Community violence exposure (CVE), a critical urban problem, is associated with negative academic outcomes. Children who report feeling safe, however, may perform better than those who do not. The purpose of this study was to examine the relations among CVE, feelings of safety, and cognitive outcomes among 6- and 7-year-olds born to women receiving prenatal care at an innercity maternity hospital who participated in a prospective pregnancy study. In addition to obtaining measures of child CVE, IQ, reading, standardized school achievement, and grades, we also evaluated the primary caregiver in order to assess the home and family environment. Greater violence exposure and victimization were related to poorer child outcomes; however, feelings of safety were positively related to most of the cognitive measures, and positive caregiving was related to more optimal cognitive functioning. Increased feelings of safety may allow children to focus on critical school tasks to which they may otherwise be unable to attend.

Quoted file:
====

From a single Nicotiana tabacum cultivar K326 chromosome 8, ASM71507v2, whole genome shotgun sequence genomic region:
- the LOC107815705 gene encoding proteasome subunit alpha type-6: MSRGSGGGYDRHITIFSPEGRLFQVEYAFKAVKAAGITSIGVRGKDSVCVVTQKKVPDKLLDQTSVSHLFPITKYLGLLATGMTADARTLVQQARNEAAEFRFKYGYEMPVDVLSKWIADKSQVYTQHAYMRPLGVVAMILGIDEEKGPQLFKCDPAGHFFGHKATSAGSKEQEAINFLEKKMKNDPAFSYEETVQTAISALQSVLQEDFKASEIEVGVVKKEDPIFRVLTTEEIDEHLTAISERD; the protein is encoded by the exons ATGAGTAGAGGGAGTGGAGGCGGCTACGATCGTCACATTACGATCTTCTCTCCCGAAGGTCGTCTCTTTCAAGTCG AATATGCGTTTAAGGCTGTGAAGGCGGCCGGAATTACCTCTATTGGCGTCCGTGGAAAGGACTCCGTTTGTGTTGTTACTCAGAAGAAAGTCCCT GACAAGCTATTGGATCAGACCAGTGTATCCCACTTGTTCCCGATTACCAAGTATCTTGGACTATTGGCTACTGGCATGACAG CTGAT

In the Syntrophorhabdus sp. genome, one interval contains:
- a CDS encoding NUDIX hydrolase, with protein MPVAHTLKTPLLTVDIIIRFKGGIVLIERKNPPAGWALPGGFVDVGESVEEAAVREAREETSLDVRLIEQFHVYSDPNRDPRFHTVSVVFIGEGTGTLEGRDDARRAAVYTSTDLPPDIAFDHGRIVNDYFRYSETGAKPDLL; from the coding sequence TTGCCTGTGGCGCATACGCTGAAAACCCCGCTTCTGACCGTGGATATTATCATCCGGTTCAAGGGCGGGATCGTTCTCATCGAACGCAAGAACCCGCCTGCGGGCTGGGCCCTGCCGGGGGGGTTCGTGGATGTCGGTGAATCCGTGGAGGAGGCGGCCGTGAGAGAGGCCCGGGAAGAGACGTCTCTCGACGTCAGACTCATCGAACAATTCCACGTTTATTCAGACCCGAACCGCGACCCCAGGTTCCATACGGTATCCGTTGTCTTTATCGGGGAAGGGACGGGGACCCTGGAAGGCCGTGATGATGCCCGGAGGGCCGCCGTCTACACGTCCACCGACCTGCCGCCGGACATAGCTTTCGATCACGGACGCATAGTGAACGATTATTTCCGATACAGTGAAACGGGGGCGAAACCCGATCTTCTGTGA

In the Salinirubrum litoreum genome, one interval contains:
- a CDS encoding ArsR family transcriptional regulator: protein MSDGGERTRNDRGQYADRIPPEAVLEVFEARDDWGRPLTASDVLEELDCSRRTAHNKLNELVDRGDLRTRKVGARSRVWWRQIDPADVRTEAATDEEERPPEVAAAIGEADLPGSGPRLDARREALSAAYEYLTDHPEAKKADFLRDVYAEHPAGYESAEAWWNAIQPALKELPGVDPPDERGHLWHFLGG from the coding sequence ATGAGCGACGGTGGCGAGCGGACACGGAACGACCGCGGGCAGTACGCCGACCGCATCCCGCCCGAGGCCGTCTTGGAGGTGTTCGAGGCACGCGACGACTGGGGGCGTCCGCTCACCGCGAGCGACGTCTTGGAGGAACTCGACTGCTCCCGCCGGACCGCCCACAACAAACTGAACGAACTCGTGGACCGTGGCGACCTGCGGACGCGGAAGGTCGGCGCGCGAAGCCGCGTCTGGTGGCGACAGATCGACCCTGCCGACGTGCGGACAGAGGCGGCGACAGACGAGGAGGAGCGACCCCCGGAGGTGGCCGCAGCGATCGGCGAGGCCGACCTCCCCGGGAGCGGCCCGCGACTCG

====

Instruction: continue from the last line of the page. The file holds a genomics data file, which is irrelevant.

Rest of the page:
Horn Ratner, Hilary; Chiodo, Lisa; Covington, Chandice; Sokol, Robert J.; Ager, Joel; and Delaney-Black, Virginia
"Violence Exposure, IQ, Academic Performance,
and Children’s Perception of Safety:
Evidence of Protective Effects,"
Merrill-Palmer Quarterly: Vol. 52:
2, Article 7.
Available at: https://digitalcommons.wayne.edu/mpq/vol52/iss2/7